The revenue improvement in this instance was to guests‘ advantage, since menu prices were not changed as part of this revenue management implementation. Originality/value – The paper includes a comprehensive review of literature and the empirical case studies by Kimes (2004), Thompson (2009, 2003, 2002), Kimes et al (2007), offers additional insights in food and beverage revenue management and analysis. Paper type – Research Project raathi, k. (h – 16045) page 4 of 16 understudy project food & beverage revenue management: implementation at ‘the westin hyderabad mindspace’ uly 2010 1. Introduction C efficiency. ross (1997), defines the concept as, ? the art and science of predicting real-time customer demand at the micro-market level and optimizing the price and availability of products‘. Conceptually, revenue management is a micro-economic concept about how to manage the relationship between supply and demand to maximize revenue potential. Simplified it means – selling the right product to the right customer at the right time for the right price on the right distribution channel with the best commission Revenue Management Review
The era has ended when revenue management can stand alone as a tactical approach to rooms management, with technological and management support, revenue management must be and is being integrated into all aspects of hotel management marketing and operating strategies. Going beyond its role of managing room inventory, revenue management will consider total revenue contributions, including group business and its ancillary revenues. Because prices are essentially transparent, hotels will need to consider customer price elasticity and not simply match competitors‘ prices, with a goal of ptimizing prices. Beyond that, revenue management can be used to manage all of the hotel‘s revenue streams, in part by considering the interaction of room sales and food and beverage sales. While revenue per available room (RevPAR) has been a good measure of performance, a revenue generation index, which compares competitors‘ RevPARs, is even more useful. Even more sophisticated is a revenue opportunity model, which monitors the effectiveness of inventory controls and analyzes the effects of revenue management decisions.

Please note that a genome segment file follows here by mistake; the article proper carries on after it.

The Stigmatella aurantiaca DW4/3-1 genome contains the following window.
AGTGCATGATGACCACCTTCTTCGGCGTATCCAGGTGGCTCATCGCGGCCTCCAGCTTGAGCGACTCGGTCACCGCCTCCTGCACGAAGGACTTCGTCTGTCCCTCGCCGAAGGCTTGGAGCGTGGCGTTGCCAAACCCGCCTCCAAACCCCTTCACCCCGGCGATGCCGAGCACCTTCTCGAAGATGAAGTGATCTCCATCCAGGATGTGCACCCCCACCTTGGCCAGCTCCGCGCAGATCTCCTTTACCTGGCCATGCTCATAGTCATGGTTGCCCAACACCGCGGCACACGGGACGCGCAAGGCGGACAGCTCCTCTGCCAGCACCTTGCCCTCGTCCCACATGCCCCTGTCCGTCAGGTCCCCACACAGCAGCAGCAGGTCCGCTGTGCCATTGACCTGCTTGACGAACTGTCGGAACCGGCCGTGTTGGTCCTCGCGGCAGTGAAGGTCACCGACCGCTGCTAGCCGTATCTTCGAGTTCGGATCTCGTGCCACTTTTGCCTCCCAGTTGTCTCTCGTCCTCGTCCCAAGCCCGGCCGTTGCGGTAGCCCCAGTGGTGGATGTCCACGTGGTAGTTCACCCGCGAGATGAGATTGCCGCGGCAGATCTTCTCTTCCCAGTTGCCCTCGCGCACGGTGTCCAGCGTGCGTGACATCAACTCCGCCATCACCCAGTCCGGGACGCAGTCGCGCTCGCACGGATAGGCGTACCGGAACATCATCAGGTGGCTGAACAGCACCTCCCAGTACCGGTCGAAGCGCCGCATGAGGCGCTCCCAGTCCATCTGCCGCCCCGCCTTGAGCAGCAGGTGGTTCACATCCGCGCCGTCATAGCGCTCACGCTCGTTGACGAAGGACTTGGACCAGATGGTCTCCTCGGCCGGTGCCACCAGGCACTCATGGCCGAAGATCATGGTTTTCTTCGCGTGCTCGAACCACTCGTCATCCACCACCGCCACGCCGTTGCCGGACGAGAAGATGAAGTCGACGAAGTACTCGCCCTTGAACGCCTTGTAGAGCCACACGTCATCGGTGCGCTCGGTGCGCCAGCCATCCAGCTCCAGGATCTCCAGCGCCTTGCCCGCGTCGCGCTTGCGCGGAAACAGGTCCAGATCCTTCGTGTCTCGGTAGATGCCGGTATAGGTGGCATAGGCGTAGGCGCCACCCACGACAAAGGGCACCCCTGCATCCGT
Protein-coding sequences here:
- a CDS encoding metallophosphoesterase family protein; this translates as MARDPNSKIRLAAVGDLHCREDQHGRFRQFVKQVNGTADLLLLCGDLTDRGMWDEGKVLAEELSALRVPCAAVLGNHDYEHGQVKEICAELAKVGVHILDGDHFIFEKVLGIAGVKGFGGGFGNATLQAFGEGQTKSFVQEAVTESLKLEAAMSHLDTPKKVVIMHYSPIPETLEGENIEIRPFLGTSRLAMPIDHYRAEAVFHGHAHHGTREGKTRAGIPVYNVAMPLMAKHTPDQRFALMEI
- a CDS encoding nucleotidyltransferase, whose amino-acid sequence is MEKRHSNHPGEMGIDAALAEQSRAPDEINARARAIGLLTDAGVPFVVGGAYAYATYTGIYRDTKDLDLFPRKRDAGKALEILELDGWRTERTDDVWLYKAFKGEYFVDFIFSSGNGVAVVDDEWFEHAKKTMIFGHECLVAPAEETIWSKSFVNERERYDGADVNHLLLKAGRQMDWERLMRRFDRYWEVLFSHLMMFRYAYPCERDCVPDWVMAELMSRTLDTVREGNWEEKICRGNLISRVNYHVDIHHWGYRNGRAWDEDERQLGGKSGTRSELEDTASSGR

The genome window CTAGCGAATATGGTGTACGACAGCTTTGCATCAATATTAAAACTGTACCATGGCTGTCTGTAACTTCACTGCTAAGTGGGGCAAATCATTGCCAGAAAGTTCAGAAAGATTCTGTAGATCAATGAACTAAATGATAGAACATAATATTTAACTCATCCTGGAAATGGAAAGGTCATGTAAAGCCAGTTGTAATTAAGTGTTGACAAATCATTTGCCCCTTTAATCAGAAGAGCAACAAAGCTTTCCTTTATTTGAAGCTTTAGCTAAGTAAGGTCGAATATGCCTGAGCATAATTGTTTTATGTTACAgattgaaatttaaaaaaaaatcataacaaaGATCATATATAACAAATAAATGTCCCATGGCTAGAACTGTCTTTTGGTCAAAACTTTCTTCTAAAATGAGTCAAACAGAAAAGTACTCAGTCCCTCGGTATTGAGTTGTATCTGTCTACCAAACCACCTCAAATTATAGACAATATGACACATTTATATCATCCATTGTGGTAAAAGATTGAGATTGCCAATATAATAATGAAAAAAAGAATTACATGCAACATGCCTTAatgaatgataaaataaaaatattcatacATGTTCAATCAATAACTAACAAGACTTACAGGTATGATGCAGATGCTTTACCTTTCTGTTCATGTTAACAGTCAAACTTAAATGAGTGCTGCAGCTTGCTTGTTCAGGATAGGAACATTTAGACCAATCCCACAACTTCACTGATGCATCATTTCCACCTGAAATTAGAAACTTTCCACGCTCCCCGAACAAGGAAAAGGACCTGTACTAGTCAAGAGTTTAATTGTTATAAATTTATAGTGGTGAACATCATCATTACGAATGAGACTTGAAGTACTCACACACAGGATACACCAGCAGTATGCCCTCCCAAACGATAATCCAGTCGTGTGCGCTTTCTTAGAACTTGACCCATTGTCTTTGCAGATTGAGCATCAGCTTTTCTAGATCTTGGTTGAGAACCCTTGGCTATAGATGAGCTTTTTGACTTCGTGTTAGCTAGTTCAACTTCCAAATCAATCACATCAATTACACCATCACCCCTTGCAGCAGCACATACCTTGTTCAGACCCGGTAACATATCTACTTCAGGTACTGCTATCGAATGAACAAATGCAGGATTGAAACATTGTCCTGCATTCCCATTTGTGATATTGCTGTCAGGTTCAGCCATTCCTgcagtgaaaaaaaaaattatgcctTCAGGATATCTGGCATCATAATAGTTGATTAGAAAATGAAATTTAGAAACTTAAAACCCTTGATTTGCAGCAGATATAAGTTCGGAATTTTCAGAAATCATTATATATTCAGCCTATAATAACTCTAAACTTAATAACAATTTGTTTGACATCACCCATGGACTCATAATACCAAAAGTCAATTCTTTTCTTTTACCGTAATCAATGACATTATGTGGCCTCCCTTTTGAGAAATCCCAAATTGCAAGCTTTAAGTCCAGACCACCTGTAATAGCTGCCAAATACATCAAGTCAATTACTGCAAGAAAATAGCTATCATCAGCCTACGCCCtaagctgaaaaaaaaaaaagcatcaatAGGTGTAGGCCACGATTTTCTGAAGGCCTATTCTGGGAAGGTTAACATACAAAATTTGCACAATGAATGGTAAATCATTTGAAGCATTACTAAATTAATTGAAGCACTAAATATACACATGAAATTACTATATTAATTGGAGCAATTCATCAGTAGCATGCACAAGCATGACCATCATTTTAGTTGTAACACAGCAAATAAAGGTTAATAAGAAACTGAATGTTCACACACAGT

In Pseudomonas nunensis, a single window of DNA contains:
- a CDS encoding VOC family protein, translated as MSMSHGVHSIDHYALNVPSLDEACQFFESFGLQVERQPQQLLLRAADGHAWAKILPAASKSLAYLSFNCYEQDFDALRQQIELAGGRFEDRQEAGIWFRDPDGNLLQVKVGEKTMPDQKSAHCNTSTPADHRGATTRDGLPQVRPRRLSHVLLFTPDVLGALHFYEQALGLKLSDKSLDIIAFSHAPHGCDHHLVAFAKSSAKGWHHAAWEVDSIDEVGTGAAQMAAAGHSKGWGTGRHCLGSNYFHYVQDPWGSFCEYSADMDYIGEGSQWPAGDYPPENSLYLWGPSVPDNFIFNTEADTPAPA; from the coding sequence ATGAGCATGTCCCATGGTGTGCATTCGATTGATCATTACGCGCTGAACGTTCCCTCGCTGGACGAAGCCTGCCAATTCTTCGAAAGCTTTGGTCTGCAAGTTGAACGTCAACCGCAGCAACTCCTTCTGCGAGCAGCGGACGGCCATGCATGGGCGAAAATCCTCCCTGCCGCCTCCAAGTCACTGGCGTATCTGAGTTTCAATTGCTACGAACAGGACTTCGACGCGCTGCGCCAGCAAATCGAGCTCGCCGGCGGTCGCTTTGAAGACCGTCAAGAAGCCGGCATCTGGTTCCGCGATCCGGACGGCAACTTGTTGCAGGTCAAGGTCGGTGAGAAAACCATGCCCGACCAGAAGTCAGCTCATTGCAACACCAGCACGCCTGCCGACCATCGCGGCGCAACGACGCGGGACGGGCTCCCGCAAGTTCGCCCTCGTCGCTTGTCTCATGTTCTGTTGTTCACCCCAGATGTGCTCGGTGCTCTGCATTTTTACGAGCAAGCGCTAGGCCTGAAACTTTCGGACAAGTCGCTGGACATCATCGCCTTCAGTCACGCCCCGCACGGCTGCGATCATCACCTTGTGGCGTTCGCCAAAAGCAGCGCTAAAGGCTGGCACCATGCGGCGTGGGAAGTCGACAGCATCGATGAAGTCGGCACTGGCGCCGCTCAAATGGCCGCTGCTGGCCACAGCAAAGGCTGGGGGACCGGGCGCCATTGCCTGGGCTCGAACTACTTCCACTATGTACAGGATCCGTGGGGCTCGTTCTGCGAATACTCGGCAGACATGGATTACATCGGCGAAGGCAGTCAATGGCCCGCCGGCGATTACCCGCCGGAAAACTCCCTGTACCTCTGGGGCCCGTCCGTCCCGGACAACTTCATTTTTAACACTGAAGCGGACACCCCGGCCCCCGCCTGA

Perhaps most promising is a customer-focused approach that tracks customers‘ purchases and targets promotions based on an understanding of customers‘ responses to prior offers. Hotels can benefit by increasing revenues and profitability through revenue management by optimally matching demand to available supply (rooms) to accommodate the most profitable mix of customers at each property. In the lodging industry, revenue management is the process of selectively accepting and rejecting customers by rate, length of stay and arrival date to maximise revenues.
The process of revenue management generates incremental revenues (Kimes 1999; Cross 1997). raathi, k. (h – 16045) page 5 of 16 understudy project food & beverage revenue management: implementation at ‘the westin hyderabad mindspace’ july 2010 2. Theoretical Framework / Literature Review From its origin in the airline industry nearly sixty years ago, revenue management has expanded to other hospitality industries, notably lodging and rental cars. More recently, ? nontraditional? ervice industries, such as restaurants, golf courses, and casinos, have begun to adapt and apply revenue management principles. Need for a holistic approach towards RM Revenue management of hotel inventory has long been the practice for hoteliers worldwide, both large and small, chain and independent. Hotel operators understand and accept the need to forecast customer demand at some level of detail and recommend product availability conditions that will deliver the maximum revenue based on that demand.
However, for the most part, traditional hotel revenue management is focused purely on maximizing sleeping room revenue with no regard for any other revenue associated with the hotel guest. Many companies are now realizing that there is a strong need to adopt a more holistic approach to revenue management across the enterprise. This involves two distinct components. First, there is a need to capture and track all revenue associated with hotel guests in order to segment customers more discretely based on their value—this can come from food and beverage, spa, event venues or, in the case of a casino/hotel, gaming.